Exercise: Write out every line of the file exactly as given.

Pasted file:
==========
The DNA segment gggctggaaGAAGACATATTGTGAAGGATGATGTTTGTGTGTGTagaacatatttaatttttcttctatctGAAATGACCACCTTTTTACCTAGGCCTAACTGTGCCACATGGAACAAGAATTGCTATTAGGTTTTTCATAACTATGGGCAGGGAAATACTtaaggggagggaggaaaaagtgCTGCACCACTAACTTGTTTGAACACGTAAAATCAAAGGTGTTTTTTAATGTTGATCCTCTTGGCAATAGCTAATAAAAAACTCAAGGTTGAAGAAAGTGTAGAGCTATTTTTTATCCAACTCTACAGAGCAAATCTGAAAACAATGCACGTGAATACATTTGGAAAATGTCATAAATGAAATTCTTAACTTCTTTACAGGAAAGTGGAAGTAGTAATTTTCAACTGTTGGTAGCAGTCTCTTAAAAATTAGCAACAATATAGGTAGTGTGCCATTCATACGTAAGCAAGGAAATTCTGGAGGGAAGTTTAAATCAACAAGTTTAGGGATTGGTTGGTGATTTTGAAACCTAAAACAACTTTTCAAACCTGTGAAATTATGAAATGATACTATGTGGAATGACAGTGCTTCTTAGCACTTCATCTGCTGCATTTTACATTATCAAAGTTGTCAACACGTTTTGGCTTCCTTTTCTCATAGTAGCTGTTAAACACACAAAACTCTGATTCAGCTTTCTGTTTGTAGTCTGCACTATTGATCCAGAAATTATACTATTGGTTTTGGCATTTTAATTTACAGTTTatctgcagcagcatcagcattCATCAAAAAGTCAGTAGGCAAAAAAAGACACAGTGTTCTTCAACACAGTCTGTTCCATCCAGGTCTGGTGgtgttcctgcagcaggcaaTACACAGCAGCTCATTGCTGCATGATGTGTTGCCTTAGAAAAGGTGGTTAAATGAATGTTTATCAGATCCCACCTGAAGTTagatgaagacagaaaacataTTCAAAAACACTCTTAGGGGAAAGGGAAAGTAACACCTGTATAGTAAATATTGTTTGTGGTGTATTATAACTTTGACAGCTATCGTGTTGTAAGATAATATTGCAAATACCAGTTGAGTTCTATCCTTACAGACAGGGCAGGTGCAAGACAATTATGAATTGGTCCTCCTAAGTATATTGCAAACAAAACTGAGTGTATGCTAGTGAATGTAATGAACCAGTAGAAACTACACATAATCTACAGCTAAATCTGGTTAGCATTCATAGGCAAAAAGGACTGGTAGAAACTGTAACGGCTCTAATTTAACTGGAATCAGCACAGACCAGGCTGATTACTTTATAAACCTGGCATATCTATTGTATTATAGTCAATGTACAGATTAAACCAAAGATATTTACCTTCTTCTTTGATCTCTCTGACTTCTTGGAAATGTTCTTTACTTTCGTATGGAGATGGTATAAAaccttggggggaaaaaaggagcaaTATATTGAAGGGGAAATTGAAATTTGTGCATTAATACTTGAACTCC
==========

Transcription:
The DNA segment gggctggaaGAAGACATATTGTGAAGGATGATGTTTGTGTGTGTagaacatatttaatttttcttctatctGAAATGACCACCTTTTTACCTAGGCCTAACTGTGCCACATGGAACAAGAATTGCTATTAGGTTTTTCATAACTATGGGCAGGGAAATACTtaaggggagggaggaaaaagtgCTGCACCACTAACTTGTTTGAACACGTAAAATCAAAGGTGTTTTTTAATGTTGATCCTCTTGGCAATAGCTAATAAAAAACTCAAGGTTGAAGAAAGTGTAGAGCTATTTTTTATCCAACTCTACAGAGCAAATCTGAAAACAATGCACGTGAATACATTTGGAAAATGTCATAAATGAAATTCTTAACTTCTTTACAGGAAAGTGGAAGTAGTAATTTTCAACTGTTGGTAGCAGTCTCTTAAAAATTAGCAACAATATAGGTAGTGTGCCATTCATACGTAAGCAAGGAAATTCTGGAGGGAAGTTTAAATCAACAAGTTTAGGGATTGGTTGGTGATTTTGAAACCTAAAACAACTTTTCAAACCTGTGAAATTATGAAATGATACTATGTGGAATGACAGTGCTTCTTAGCACTTCATCTGCTGCATTTTACATTATCAAAGTTGTCAACACGTTTTGGCTTCCTTTTCTCATAGTAGCTGTTAAACACACAAAACTCTGATTCAGCTTTCTGTTTGTAGTCTGCACTATTGATCCAGAAATTATACTATTGGTTTTGGCATTTTAATTTACAGTTTatctgcagcagcatcagcattCATCAAAAAGTCAGTAGGCAAAAAAAGACACAGTGTTCTTCAACACAGTCTGTTCCATCCAGGTCTGGTGgtgttcctgcagcaggcaaTACACAGCAGCTCATTGCTGCATGATGTGTTGCCTTAGAAAAGGTGGTTAAATGAATGTTTATCAGATCCCACCTGAAGTTagatgaagacagaaaacataTTCAAAAACACTCTTAGGGGAAAGGGAAAGTAACACCTGTATAGTAAATATTGTTTGTGGTGTATTATAACTTTGACAGCTATCGTGTTGTAAGATAATATTGCAAATACCAGTTGAGTTCTATCCTTACAGACAGGGCAGGTGCAAGACAATTATGAATTGGTCCTCCTAAGTATATTGCAAACAAAACTGAGTGTATGCTAGTGAATGTAATGAACCAGTAGAAACTACACATAATCTACAGCTAAATCTGGTTAGCATTCATAGGCAAAAAGGACTGGTAGAAACTGTAACGGCTCTAATTTAACTGGAATCAGCACAGACCAGGCTGATTACTTTATAAACCTGGCATATCTATTGTATTATAGTCAATGTACAGATTAAACCAAAGATATTTACCTTCTTCTTTGATCTCTCTGACTTCTTGGAAATGTTCTTTACTTTCGTATGGAGATGGTATAAAaccttggggggaaaaaaggagcaaTATATTGAAGGGGAAATTGAAATTTGTGCATTAATACTTGAACTCC